Home|Journals|Articles by Year|Audio Abstracts RSS - TOC

Original Research

Cytotoxic effects of conjugated linoleic acids on human hepatoma cancer cells (HepG2)

Achenef Melaku, Arifah Abdul Kadir, Fauziah Othman, Goh Yong Meng, Awis Qurni Sazili.


Conjugated linoleic acids (CLAs) are group of polyunsaturated fatty acids that attract considerable attention due to their anticarcinogenic effects. In this study, the viability, apoptosis and cell cycle status of human hepatoma cells (HepG2) following treatment with cis-9,trans-11(c9,t11), trans-10,cis-12 (t10,c12) and mixed isomers of CLA were investigated. Cells were grown routinely on RPMI 1640 media and treated with different concentrations of CLA isomers for 72 hours. 3-(4, 5-dimethylthiazol-2-yl)-2, 5-diphenyltetrazolium bromide (MTT) cytotoxicity assay, acridine orange/propidium iodide (AO/PI) staining and terminal deoxynucleotide transferase deoxyuridine triphosphate nick end labeling (TUNEL) assay were used to determine the results. The viability of HepG2 cells was reduced significantly (P < 0.05) by all CLA isomers tested in a dose-dependent manner. The median inhibitory concentration (IC50) value varies with type of CLA isomer. Mixed isomers were significantly (P < 0.05) more potent than c9, t11 CLA isomer. All CLA isomers tested were able to induce characteristic apoptotic changes and significant (P < 0.05) proportion of apoptosis. Significantly (P < 0.05) higher proportion of cells in G0/1 and lower proportion in G2/M phases of the cell cycle in treated cells were also observed. Therefore, results suggested that CLA isomers reduce viability and proliferation of HepG2 cancer cells in relation with cell cycle arrest and induction of apoptosis.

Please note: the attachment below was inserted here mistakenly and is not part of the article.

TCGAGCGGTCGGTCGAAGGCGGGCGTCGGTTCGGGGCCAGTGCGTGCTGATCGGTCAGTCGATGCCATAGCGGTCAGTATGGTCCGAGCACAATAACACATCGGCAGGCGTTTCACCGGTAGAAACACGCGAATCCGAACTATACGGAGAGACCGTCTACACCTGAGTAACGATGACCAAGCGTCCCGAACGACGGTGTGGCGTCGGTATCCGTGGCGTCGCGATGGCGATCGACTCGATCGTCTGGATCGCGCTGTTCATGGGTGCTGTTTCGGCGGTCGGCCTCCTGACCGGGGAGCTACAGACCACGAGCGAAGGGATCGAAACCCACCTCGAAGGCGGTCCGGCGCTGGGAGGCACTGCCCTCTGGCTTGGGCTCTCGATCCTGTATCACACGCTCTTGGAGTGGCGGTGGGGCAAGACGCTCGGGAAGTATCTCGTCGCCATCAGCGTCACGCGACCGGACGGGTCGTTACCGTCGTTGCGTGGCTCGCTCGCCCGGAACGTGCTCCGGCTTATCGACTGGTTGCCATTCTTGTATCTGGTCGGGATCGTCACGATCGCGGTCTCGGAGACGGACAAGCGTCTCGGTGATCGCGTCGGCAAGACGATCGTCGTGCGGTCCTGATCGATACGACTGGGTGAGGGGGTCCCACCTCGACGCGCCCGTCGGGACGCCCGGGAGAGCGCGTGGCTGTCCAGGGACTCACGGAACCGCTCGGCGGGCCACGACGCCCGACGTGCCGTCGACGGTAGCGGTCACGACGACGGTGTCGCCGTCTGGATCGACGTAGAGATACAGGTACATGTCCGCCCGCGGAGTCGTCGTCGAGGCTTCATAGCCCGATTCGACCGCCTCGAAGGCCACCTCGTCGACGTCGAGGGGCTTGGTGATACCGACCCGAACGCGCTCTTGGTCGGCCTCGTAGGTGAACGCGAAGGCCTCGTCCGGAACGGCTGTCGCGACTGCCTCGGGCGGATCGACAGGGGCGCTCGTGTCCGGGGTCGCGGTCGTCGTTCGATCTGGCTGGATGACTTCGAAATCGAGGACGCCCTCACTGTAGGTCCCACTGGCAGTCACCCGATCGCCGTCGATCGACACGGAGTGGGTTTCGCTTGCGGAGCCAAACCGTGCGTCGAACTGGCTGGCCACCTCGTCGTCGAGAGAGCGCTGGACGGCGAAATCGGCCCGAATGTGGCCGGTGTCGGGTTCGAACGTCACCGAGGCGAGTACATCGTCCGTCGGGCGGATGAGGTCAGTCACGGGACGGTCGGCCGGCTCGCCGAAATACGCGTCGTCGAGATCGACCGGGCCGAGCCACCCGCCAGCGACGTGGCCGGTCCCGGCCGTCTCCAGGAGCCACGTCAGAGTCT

Key words: Apoptosis; Cell cycle; Conjugated linoleic acids; Cytotoxicity; Human hepatoma cancer cells (HepG2)

Full-text options

Share this Article

Online Article Submission
• ejmanager.com
• ojshosting.net

Review(er)s Central
About BiblioMed
License Information
Terms & Conditions
Privacy Policy
Contact Us

The articles in Bibliomed are open access articles licensed under the terms of the Creative Commons Attribution-NonCommercial-ShareAlike 4.0 International License (https://creativecommons.org/licenses/by-nc-sa/4.0/) which permits unrestricted, non-commercial use, distribution and reproduction in any medium, provided the work is properly cited.